Having already set out his stall as a candidate for the FIA Presidency in October, former World Rally Champion Ari Vatanen has now revealed that if elected, he would dramatically change the way in which the organisation is run – from what he perceives to be presently an 'autocratic' and 'one-sided' manner to one far more focussed on 'common sense' and 'humility'.
One of the key issues in the enduring and destructive FIA/FOTA civil war is the way in which current FIA President Max Mosley is ruling the sport, with accusations of stubborn dictatorship and arbitrariness when it comes to defining the regulations and penalties.
The whole catalyst for the stand-off in the first place was the fact that the Englishman endeavoured to surreptitiously introduce his contentious £40 million budget cap proposal almost under the teams' noses and without prior consultation – something they deemed was not acceptable. Vatanen, it would seem, broadly agrees.
“It's the right time for change,” the Finn is quoted as having said by F1SA
and The Canadian Press
at the Nürburgring this weekend. “You cannot govern in an autocratic manner. You cannot govern any society in a one-sided way; you need to take all partners into account [and] you need to give people a feeling that they are important, because we are all in the same boat.”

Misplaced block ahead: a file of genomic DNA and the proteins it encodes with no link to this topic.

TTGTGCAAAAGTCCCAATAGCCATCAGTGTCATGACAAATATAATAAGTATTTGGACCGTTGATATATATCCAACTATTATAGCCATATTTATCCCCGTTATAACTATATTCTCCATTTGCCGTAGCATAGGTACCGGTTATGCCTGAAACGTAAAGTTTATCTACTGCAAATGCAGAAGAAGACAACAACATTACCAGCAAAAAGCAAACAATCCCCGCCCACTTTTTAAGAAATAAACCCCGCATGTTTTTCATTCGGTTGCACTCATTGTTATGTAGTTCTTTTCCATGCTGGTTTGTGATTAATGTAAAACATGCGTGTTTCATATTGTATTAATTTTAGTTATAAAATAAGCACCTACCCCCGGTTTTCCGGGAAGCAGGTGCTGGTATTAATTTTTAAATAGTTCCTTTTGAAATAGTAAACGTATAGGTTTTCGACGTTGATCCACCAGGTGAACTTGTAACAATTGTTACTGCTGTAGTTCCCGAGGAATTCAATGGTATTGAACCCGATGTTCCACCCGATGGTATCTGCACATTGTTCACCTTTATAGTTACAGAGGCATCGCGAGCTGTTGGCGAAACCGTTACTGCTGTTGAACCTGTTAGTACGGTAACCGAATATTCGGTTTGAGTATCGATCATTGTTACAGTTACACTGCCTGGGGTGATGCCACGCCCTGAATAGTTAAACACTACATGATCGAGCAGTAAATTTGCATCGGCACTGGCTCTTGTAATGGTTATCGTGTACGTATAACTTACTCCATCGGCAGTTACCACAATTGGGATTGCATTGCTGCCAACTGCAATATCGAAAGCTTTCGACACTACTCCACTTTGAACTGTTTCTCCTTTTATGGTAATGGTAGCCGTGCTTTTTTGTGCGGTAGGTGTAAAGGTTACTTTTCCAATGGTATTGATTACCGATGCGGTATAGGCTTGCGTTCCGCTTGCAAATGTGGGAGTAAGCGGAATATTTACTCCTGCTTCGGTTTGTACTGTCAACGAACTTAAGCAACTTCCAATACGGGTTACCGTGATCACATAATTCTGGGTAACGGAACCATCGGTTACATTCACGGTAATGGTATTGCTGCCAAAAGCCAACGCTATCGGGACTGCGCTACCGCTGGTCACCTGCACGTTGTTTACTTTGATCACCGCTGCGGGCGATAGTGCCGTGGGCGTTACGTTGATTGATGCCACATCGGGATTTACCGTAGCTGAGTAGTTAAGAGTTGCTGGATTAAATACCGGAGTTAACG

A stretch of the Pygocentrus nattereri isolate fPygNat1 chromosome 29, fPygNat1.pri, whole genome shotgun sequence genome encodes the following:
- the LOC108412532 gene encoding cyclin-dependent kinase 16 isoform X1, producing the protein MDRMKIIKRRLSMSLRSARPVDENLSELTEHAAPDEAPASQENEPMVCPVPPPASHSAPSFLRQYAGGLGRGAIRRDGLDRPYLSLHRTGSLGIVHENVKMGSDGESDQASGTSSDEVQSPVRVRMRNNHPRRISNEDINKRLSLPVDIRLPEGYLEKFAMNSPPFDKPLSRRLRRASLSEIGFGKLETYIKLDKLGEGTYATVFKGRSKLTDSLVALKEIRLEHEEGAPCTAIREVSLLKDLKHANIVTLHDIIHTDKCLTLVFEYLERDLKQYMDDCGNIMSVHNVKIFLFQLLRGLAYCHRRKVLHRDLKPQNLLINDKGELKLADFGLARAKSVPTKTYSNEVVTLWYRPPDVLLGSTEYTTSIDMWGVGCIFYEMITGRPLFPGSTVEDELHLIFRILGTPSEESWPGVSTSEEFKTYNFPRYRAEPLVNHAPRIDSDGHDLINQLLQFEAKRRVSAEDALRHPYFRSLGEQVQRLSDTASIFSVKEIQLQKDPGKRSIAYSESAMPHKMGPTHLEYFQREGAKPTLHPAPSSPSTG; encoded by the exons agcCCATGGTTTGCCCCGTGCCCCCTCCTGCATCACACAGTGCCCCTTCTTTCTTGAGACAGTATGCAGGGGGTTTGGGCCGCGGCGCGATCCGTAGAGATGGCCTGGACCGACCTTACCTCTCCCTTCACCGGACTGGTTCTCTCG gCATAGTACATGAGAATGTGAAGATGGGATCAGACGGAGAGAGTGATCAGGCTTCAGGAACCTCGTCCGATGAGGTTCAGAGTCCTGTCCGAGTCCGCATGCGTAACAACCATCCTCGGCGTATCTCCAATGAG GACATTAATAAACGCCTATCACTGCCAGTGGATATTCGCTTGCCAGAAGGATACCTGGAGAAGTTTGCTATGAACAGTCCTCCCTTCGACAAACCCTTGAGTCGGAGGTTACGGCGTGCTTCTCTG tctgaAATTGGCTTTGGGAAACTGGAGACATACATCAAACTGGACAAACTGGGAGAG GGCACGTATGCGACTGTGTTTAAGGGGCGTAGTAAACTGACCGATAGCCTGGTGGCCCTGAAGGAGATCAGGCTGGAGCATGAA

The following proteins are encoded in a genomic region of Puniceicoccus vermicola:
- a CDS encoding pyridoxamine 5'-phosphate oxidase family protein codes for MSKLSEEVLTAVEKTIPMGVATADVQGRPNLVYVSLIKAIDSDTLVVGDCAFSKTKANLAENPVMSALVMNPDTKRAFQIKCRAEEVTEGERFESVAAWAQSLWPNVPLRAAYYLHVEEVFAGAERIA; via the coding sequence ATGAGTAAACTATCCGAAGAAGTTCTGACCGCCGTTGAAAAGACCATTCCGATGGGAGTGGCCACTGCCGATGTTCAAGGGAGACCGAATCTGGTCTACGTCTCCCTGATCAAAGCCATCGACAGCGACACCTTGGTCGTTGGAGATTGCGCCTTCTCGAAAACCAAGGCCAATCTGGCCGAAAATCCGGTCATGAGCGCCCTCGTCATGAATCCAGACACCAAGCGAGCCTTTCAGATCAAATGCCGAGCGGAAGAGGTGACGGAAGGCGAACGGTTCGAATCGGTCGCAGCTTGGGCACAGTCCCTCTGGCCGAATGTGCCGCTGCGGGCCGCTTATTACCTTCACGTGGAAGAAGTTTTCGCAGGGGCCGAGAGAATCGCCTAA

Furthermore, whilst Mosley's constant and some believe deliberate antagonism of the teams has driven eight of them to the brink of forming their own 'breakaway' series – something that would tear F1 irreversibly in two, and arguably precipitate its demise – Vatanen is adamant that a far more conciliatory approach is required to quell the threat of a schism at the very heart of the top flight and re-establish peace and unity amongst all parties.
“We have to remain together,” the 57-year-old urged, “and we can only remain together if everybody is smiling – as we say in Finland, it's better to have reconciliation and get a modest agreement than to have a big war.
“If people are voting with their feet it means there is something wrong with the FIA, and that has to be corrected. Imagine if there was a rival series – that would be the end of the FIA as we know it. Everybody would lose, including those in the other series. It's now at the eleventh hour to apply common sense, and maybe a bit of humility would not be bad either.
“Manufacturers [are] seen as if they are on the other side of a barrier. If the daily life in our sport is nothing but battles as it has been recently, they have better things to do. People must be proud of their family, and that's not the case today.”
Vatanen has admitted that one of the principal reasons he chose to throw his hat into the ring for the most powerful and influential post in international motor racing was that he felt he could not just stand by and watch as F1 imploded. What's more, his background in politics – as a member of the European Parliament from 1999 until earlier this year – undeniably leaves him in good stead to assume the presidential responsibilities.